|43 Hour Improv Marathon Wrap-Up
||[Jun. 5th, 2012|11:17 pm]
I've been talking up a storm about the 43 Hour Marathon on Facebook, and I just don't want to stop. |
I'm not even sure what I have to say at this point, but I don't want to let it go. I know it's narcissistic, but I just feel so good about it.
First off, the Marathon was run better than ever. Kaci, Kareem, and Andy took turns running the show, and with a legion of volunteers, it went off without a hitch.
The audiences were up across the board, and there were no almost totally dead hours, like there have been in the past. I think the smallest house we had was 10.
That was of course in large part due to the Hardcore 4: 4 women who watched the entire Marathon. How awesome is that?
We did a ton of work in the lead up this year. Loads of blog posts, full color mailers, 2 press releases, 3 runs of posters, arranging volunteers, and in general just beating the hammer loudly.
I also feel like I put together the best collection of shows/groups so far. I learn a bit more each year about what works and what doesn't. Preview of next year: more shows that are deliberately more patient, or specifically 2-3 person scenes... not boring, but just making it possible to have scenes that breathe.
That's the logistics of the running of things. I'm super proud. It was a lot of hard work. I'm sure the Marathon will lose money as it usually does, but the payoff in terms of community good will, bonding, and general buzz is more than worth it.
As a performer, I had a wonderful time.
Actually, I did the Marathon 2 years ago and it was amazing. You can read my show wrap-up here: http://zinereem.livejournal.com/619463.html
This time felt a little different, but equally awesome, and more personally rewarding for myself in terms of self-esteem. Part of it I'm sure is that I had 2 more years of experience under my belt.The thing is, I had been beating myself up a bit about the last Marathon because I held back in some shows, and just didn't participate much in some of them. I loved all of it, but felt that I could have contributed more.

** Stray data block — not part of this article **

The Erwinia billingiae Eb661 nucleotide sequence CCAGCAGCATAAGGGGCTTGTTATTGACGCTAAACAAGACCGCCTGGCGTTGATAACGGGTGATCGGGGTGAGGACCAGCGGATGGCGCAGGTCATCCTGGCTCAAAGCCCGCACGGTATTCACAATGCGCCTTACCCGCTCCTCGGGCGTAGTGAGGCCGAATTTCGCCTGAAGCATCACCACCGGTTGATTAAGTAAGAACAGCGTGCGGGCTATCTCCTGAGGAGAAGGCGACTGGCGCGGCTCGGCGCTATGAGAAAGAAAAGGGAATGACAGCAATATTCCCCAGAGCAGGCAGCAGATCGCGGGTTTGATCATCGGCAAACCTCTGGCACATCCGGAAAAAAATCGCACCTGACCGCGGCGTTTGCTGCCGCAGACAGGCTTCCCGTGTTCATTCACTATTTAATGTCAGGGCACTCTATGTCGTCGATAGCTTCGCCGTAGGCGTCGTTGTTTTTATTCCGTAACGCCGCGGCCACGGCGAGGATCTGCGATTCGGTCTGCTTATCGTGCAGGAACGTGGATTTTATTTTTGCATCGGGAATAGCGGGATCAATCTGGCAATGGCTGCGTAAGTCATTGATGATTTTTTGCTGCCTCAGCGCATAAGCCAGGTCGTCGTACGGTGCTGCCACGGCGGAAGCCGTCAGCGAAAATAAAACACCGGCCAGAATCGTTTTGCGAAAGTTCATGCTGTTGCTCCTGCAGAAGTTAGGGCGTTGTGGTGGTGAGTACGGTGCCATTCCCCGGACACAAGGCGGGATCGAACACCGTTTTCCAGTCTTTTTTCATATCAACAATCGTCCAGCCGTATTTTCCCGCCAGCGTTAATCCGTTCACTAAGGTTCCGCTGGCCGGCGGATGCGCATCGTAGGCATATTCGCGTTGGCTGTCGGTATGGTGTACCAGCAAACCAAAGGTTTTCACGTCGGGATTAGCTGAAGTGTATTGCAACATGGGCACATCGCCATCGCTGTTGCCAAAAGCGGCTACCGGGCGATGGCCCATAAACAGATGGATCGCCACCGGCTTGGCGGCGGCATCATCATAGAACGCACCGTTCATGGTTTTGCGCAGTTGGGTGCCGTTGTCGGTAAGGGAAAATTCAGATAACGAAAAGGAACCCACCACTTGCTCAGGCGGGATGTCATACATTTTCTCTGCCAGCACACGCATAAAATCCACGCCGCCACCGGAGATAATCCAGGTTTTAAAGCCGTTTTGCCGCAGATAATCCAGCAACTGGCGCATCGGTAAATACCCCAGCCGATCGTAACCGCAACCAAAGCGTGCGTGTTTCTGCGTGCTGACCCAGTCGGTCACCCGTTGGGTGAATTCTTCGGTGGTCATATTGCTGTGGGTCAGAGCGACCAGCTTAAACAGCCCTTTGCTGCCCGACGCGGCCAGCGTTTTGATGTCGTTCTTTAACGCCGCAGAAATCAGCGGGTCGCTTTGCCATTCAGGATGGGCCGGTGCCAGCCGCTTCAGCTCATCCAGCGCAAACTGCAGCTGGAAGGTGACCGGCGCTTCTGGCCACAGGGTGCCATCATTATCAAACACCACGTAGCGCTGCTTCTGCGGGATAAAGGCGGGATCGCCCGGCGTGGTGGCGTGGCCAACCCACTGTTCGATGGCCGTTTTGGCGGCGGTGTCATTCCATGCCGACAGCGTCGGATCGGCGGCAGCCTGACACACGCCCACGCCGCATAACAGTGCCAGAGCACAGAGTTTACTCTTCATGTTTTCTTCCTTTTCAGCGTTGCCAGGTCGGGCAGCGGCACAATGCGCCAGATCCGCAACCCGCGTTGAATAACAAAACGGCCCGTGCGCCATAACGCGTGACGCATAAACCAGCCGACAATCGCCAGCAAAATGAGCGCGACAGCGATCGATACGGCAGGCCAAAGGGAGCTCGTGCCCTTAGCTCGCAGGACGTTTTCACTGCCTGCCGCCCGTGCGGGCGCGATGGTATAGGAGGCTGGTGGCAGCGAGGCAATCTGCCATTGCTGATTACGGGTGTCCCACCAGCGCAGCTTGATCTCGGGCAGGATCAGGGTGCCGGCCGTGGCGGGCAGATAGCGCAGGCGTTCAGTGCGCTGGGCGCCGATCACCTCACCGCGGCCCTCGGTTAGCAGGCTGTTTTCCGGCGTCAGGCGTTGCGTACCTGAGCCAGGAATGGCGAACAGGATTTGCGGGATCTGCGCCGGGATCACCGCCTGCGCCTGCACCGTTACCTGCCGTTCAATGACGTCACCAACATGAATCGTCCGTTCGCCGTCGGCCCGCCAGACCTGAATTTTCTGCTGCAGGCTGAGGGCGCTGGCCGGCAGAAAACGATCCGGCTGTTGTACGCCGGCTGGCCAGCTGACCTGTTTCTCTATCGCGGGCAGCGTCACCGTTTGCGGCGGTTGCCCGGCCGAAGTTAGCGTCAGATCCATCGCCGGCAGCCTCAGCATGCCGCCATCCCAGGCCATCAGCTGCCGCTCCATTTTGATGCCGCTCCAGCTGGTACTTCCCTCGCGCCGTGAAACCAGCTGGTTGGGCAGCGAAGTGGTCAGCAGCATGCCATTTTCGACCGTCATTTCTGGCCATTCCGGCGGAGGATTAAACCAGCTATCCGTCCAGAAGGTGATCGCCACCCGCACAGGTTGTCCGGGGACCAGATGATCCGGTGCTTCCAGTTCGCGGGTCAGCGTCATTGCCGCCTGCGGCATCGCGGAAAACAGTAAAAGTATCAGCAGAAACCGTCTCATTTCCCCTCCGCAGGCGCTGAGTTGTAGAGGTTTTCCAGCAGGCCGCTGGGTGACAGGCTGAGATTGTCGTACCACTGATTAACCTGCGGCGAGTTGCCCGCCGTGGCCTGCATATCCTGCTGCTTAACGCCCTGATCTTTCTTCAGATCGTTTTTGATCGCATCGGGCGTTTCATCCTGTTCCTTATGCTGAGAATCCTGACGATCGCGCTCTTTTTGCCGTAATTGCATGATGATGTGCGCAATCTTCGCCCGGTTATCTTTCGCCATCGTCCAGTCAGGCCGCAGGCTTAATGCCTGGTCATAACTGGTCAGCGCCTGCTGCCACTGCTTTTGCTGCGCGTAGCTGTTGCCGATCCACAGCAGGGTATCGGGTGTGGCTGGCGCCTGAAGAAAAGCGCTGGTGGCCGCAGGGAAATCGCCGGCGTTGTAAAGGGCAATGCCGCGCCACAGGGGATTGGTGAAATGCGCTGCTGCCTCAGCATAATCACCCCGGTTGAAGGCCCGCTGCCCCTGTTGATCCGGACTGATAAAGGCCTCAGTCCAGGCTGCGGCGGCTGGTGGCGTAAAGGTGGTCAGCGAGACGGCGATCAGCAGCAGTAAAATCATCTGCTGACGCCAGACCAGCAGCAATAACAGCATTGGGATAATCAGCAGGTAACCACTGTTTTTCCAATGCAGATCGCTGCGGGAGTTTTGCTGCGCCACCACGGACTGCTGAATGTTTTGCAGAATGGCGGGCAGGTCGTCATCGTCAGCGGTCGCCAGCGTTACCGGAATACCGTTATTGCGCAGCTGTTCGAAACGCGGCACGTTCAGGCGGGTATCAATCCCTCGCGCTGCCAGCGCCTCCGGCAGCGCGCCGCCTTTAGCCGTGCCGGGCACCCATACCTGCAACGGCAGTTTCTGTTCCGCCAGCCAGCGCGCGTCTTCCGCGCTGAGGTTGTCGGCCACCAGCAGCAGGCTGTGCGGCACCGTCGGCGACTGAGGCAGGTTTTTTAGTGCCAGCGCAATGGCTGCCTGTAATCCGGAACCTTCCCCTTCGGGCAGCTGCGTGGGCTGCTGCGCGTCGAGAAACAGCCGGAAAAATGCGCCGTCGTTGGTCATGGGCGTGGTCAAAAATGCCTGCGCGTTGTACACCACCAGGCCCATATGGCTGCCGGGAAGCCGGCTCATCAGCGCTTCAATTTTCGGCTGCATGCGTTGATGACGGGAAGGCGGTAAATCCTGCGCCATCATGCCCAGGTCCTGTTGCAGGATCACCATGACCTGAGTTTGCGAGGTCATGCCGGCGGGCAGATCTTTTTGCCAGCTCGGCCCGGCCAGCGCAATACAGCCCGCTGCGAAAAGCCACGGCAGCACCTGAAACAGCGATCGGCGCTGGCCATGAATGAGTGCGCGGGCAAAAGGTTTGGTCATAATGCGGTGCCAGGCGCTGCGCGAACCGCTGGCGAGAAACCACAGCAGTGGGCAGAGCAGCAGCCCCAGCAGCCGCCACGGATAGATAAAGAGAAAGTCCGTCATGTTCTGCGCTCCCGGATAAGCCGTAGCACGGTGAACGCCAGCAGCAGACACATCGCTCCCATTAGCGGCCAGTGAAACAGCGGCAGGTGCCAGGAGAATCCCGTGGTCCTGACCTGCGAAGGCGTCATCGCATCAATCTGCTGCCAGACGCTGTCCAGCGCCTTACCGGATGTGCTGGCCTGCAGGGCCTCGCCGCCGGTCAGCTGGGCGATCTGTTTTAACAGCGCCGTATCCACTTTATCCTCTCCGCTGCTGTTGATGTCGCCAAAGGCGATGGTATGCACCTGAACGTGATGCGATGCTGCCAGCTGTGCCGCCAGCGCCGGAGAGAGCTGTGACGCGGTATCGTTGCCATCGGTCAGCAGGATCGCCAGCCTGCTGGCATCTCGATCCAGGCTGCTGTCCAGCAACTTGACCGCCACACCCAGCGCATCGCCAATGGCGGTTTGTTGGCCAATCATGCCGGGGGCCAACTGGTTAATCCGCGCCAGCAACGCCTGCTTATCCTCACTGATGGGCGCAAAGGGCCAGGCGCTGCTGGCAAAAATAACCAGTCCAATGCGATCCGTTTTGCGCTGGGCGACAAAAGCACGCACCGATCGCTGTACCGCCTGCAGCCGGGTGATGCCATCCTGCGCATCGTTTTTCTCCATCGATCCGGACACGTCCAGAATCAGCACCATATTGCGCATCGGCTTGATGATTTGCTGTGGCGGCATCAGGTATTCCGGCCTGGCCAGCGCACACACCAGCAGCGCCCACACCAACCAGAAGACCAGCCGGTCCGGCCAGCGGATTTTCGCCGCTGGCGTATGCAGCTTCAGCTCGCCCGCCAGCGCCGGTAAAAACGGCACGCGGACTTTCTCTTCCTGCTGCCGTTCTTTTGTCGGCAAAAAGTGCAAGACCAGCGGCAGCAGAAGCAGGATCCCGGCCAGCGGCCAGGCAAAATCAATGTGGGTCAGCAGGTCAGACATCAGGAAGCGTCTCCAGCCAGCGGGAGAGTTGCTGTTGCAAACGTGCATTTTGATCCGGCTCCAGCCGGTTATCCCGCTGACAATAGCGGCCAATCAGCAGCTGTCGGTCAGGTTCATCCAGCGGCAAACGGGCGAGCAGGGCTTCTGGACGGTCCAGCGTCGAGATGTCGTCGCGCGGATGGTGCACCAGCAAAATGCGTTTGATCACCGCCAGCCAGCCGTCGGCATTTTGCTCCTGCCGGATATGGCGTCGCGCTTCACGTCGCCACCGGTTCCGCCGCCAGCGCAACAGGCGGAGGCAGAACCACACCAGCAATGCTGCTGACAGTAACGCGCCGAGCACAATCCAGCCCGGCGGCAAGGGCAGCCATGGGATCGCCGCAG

This time my whole goal was to throw myself into every show, regardless of if I felt like I knew what I was doing, or if I felt worthy.
And it totally paid off. I played bolder than I normally do, tried things I haven't done before (Rock Opera!), and surprised myself. Was I always 100% confident? Hell No! But I put that fear aside and went for it anyways. It helped having Jill Bernard around. She's always throwing herself into things quickly and at 1000%, so I just kind of followed her example.
The cast in particular was incredible. There was very little drama, and everyone at least was there for every show. Sometimes they'd immediately go to sleep backstage, but I'll let that pass. Between every show our mantra was "I still like you," and that remained the truth. I felt like I was surrounded by generous players who weren't letting anything get in the way of the work.
Some takeways/things I want to work on:
I can't even really begin to describe how great everyone was. I hadn't done much improv with Ratliff, Eric, Emma, or Jill before the Marathon, but they were all as generous, kind, and talented onstage as I suspected. And Marc, Halyn, and Jon were as great as they always are.
- The Marathon sealed the fact that I want to do more musical improv. I'm thinking about putting together a little side project to explore that more. I had a blast in GGG, Drum Machine, and ROCK. I don't have the best voice, but I seem to be able to come up with lyrics on the fly alright, and as long as I overcommit, it's been working out. The thing I like most about it is that once I'm singing, I get totally out of my head. There's just no time for me to think, and so it's easy to lose myself... which is something I'm always chasing in improv.
- I suck at mining information from monologues or interviews given at the top of a show. I mean, I can do it for the first scene, but remembering what was said once the show is going is a skill I still need to work on. I guess it just takes practice.
- I start withdrawing if I'm in a montage and things are too crazy/unhooked from reality. I don't quite know how to enter. I need to learn how to handle freewheeling montage type shows better in general.
- I'm a little more okay with the fact that I'm always smiling and having a good time onstage. This has been something I've been pretty perturbed with lately... my propensity to break in scenes. But again, watch my fellow Marathoners, all of whom I admire greatly... my favorite moments were still when they lost it, or were clearly happy to be there. I just need to trust that if ta scene calls for gravitas, I'll be able to do the right thing.
Maybe this'll satisfy me for a while.